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Scaling Up Energy Efficiency in Asia: ADB's Take

Article | 18 June 2014

Energy demand in Asia and the Pacific is forecast to double over the next 20 years. ADB is helping countries in the region increase energy supply in a cost-effective and sustainable way by improving energy efficiency.

Driven by economic development and growing affluence, electricity demand in Asia and the Pacific is projected to more than double between 2010 and 2035, reaching 16,169.2 terawatt-hours in 2035. Unless an alternative approach is taken, meeting the region’s energy needs will require investments of about $11.7 trillion. Read the Energy Outlook for Asia and the Pacific for in-depth data and projections on energy use at the sub-region, country, and sector levels until 2035.

Augmenting generating capacity, however, is not the only way to increase supply - Energy efficiency also provides an answer to rising demand.

Energy Efficiency

Energy efficiency is considered as the least expensive means of increasing energy supply. A megawatt of power capacity saved through energy efficiency costs about half or less than adding a megawatt of coal-fired generating capacity.

Studies show that energy efficiency investments equivalent to 1%-4% of energy sector spending could meet as much as 25% of the projected increase in primary energy consumption in developing Asia by 2030.

ADB launched its Energy Efficiency Initiative in 2005 to expand its Clean Energy Program in the region. Since then, ADB has increased annual investments to at least $2 billion. In 2013, energy efficiency projects alone amounted to $853.5 million, accounting for 36.2% of total clean energy investments. These projects are expected to generate 1,987 gigawatt hours of electricity savings.

Low-hanging fruit of the energy mix

In 2013, ADB pledged an increased focus on energy efficiency projects going forward, in order to help developing Asian and Pacific countries take advantage of the “low-hanging fruit” of energy efficiency interventions.

“There is huge potential for saving energy by making buildings, vehicles, machinery, and water pumps more energy-efficient to the benefit of consumers and the environment, and the time is right for ADB to do more in this area,” said Bindu N. Lohani, ADB’s Vice-President for Knowledge Management and Sustainable Development.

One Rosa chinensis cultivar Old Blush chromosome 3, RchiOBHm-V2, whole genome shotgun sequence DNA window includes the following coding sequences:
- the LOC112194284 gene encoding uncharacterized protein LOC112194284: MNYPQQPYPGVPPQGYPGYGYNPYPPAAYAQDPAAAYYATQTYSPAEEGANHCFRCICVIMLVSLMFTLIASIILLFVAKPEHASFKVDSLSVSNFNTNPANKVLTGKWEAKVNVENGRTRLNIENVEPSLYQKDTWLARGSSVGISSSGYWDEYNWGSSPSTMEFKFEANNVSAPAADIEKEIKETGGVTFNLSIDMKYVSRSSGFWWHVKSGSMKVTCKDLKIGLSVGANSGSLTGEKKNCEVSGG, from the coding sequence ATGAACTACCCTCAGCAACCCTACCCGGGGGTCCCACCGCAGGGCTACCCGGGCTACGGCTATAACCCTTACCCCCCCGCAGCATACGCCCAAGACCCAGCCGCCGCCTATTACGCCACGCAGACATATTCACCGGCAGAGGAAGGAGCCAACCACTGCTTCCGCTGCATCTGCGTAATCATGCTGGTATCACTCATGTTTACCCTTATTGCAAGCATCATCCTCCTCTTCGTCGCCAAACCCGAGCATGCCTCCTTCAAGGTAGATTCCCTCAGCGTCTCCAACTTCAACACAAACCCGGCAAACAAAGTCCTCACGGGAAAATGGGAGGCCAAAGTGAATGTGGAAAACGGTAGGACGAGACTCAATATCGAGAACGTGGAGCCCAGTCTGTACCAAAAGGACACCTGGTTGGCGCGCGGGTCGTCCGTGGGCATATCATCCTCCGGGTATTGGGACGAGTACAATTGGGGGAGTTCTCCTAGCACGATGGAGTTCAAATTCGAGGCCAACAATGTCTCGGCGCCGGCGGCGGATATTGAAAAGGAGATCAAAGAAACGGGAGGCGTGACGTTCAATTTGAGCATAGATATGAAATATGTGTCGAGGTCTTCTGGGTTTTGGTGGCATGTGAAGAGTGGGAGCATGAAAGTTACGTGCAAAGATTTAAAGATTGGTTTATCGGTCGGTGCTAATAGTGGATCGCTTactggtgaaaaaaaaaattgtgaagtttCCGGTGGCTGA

Demand-side energy efficiency entails the use of efficient equipment or behavioral change on the customer's side. It lowers energy consumption without compromising consumer comfort or the country's competitiveness.

ADB's energy experts Anthony J. Jude and Aiming Zhou fielded questions on accelerating demand-side energy efficiency in Asia during a live online chat. Read the transcript.

Working around the region

One of the projects mentioned at the live chat was the Philippine Energy Efficiency Project, which showcases the benefits of demand-side energy efficiency. The project improved energy use in the Philippines, through actions ranging from lighting retrofits of government buildings to the installation of 9 million compact fluorescent lamps (CFL) in the residential sector. Shifting to CFL will reduce the cost of energy production and oil imports in the Philippines, and help mitigate emissions of sulfur dioxide, nitrogen oxide, particular matter, and carbon dioxide.

The project estimates that using CFLs will save Filipinos 400 pesos, around $9.00, each year for the next 7 to 10 years. Read about how electric cooperatives were tapped to distribute CFLs in the country’s Visayas region.

In the Pacific, ADB has launched similar projects. It is helping Samoa switch to energy-efficient lighting and appliances and supporting the Fridge and Freezer Replacement Program in the Cook Islands.

In Southeast Asia, ADB is encouraging the private sector to develop and fund pioneering energy efficiency projects.

An innovative project in Tajikistan will help electrify more households and improve energy efficiency by financing “smart” green energy solutions. The project will provide microfinancing to households and small businesses so that they could install energy-efficient roofs and doors, double-glazed windows, insulated ceilings and floors, advanced water pumps, solar water heaters, and other energy-saving products. Learn more about the Access to Green Finance project.

For more information on ADB’s energy efficiency projects, visit the Clean Energy page.